Be hoist with one's own petard.



What is the meaning and origin of the idiom "be hoist with one's own petard"?

By Gonzalo, Ecuador (11th Dec.2006).

Scholars claim that “be hoist with one's own petard" is an expression, which was made popular by Shakespeare. The idiom "be hoist with one's own petard" is a line from his well-known tragedy "Hamlet". First, let's start with the pronunciation of "petard". The "e" can be either pronounced like the "a" in "china" or like the "i" in "bit", "pit", and "sit". The "ar" that follows is like the "ar" in "car", "par", and "far". The stress is on the second syllable.

The "petard" was actually a crude kind of bomb that was used in the old days by invading armies. Soldiers used to place these bell shaped bombs near the walls/gates and then light the slow burning fuse that was attached to them. Sometimes, however, the fuse burnt much more quickly than expected, and in the process blew up not only the wall/gate, but also the man who was lighting the bomb. The soldier was lifted off or hoisted off his feet by the exploding bomb. The "oi" in "hoist" sounds like the "oi" in "oil", "boil", and "soil".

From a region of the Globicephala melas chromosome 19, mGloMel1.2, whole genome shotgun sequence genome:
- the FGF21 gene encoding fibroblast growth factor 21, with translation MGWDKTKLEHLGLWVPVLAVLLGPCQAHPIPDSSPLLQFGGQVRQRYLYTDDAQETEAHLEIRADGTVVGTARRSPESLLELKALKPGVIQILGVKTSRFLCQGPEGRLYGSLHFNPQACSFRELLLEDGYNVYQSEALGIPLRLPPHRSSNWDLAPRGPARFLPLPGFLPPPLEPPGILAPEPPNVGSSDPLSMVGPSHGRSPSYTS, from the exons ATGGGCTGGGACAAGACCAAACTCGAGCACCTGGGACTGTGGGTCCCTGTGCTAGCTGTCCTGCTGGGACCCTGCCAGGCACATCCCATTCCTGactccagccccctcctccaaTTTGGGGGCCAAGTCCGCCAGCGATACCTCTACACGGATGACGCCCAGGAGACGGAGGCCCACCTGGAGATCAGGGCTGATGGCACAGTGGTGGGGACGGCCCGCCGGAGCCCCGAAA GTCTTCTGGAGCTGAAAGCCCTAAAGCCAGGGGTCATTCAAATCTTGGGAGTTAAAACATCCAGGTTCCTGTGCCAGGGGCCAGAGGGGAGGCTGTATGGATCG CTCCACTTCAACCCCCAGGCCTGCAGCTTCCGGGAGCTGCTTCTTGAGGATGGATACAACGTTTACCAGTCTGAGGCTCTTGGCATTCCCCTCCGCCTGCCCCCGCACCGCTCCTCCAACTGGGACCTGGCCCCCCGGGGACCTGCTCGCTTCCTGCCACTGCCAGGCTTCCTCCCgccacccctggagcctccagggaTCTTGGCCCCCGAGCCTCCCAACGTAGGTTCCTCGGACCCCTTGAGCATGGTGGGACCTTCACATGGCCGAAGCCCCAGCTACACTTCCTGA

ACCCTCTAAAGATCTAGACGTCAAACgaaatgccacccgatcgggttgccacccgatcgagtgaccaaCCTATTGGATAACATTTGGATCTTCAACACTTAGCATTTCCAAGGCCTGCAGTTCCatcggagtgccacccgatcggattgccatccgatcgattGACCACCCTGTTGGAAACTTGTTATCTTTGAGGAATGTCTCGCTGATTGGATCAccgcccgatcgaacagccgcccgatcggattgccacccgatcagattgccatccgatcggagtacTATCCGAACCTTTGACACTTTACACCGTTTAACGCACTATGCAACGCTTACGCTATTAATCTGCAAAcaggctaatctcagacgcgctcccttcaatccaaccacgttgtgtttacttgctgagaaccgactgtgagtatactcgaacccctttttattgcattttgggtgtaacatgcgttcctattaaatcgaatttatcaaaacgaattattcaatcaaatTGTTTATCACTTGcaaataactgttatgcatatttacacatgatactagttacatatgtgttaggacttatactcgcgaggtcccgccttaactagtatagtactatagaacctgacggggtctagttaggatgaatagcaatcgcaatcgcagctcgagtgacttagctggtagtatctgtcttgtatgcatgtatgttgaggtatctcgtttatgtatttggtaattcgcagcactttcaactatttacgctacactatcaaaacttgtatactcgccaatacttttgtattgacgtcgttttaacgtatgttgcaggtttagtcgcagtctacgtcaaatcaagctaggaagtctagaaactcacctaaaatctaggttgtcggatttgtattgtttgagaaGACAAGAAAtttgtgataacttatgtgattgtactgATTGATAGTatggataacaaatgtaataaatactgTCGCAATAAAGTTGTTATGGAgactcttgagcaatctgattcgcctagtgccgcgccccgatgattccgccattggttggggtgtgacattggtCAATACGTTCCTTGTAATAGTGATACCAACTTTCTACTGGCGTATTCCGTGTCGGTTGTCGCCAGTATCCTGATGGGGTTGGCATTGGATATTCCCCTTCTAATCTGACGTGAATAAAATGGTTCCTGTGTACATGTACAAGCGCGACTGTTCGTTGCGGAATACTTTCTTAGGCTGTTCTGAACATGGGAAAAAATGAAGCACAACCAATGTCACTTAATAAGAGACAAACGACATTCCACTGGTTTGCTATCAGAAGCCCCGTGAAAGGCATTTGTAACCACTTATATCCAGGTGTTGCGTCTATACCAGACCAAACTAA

Now that you know the origin of the expression, you can probably guess its meaning. So what do you think the idiom "be hoist with one's own petard" means? It means creating problems for yourself. Have you ever had a plan backfire on you? You may have planned to create a problem for someone, but something goes wrong and you end up creating problems for yourself. Instead of the other person, you end up having egg on your face. Just like the unpredictable bomb (petard), it blows up on your face, instead of on the face of your opponent.

Here are a few examples.

* Shambu wanted to murder his brother Ram but was hoist with his own petard when he accidentally ate the poison that was intended for him.

* The teachers were hoist with their own petard when the inquiry they had asked for determined that they were being overpaid and not underpaid.

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